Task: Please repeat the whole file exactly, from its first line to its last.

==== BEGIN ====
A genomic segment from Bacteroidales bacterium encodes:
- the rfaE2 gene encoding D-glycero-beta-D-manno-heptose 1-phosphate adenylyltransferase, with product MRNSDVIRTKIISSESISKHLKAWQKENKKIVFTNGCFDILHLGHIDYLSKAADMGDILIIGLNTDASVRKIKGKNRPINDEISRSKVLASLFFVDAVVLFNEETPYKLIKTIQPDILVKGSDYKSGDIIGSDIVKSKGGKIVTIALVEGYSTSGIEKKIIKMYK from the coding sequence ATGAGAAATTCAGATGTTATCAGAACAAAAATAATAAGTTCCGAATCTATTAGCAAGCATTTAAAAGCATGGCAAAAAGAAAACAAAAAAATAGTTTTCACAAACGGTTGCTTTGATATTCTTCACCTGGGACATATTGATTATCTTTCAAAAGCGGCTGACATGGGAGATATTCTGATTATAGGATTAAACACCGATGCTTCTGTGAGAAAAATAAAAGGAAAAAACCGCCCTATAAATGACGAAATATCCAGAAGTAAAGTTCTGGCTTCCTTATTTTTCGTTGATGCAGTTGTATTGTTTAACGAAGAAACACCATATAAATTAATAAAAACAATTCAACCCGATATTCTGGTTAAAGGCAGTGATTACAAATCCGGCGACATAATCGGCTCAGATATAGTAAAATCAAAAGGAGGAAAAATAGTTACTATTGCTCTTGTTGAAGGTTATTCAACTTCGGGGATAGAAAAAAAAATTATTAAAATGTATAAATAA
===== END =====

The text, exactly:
A genomic segment from Bacteroidales bacterium encodes:
- the rfaE2 gene encoding D-glycero-beta-D-manno-heptose 1-phosphate adenylyltransferase, with product MRNSDVIRTKIISSESISKHLKAWQKENKKIVFTNGCFDILHLGHIDYLSKAADMGDILIIGLNTDASVRKIKGKNRPINDEISRSKVLASLFFVDAVVLFNEETPYKLIKTIQPDILVKGSDYKSGDIIGSDIVKSKGGKIVTIALVEGYSTSGIEKKIIKMYK from the coding sequence ATGAGAAATTCAGATGTTATCAGAACAAAAATAATAAGTTCCGAATCTATTAGCAAGCATTTAAAAGCATGGCAAAAAGAAAACAAAAAAATAGTTTTCACAAACGGTTGCTTTGATATTCTTCACCTGGGACATATTGATTATCTTTCAAAAGCGGCTGACATGGGAGATATTCTGATTATAGGATTAAACACCGATGCTTCTGTGAGAAAAATAAAAGGAAAAAACCGCCCTATAAATGACGAAATATCCAGAAGTAAAGTTCTGGCTTCCTTATTTTTCGTTGATGCAGTTGTATTGTTTAACGAAGAAACACCATATAAATTAATAAAAACAATTCAACCCGATATTCTGGTTAAAGGCAGTGATTACAAATCCGGCGACATAATCGGCTCAGATATAGTAAAATCAAAAGGAGGAAAAATAGTTACTATTGCTCTTGTTGAAGGTTATTCAACTTCGGGGATAGAAAAAAAAATTATTAAAATGTATAAATAA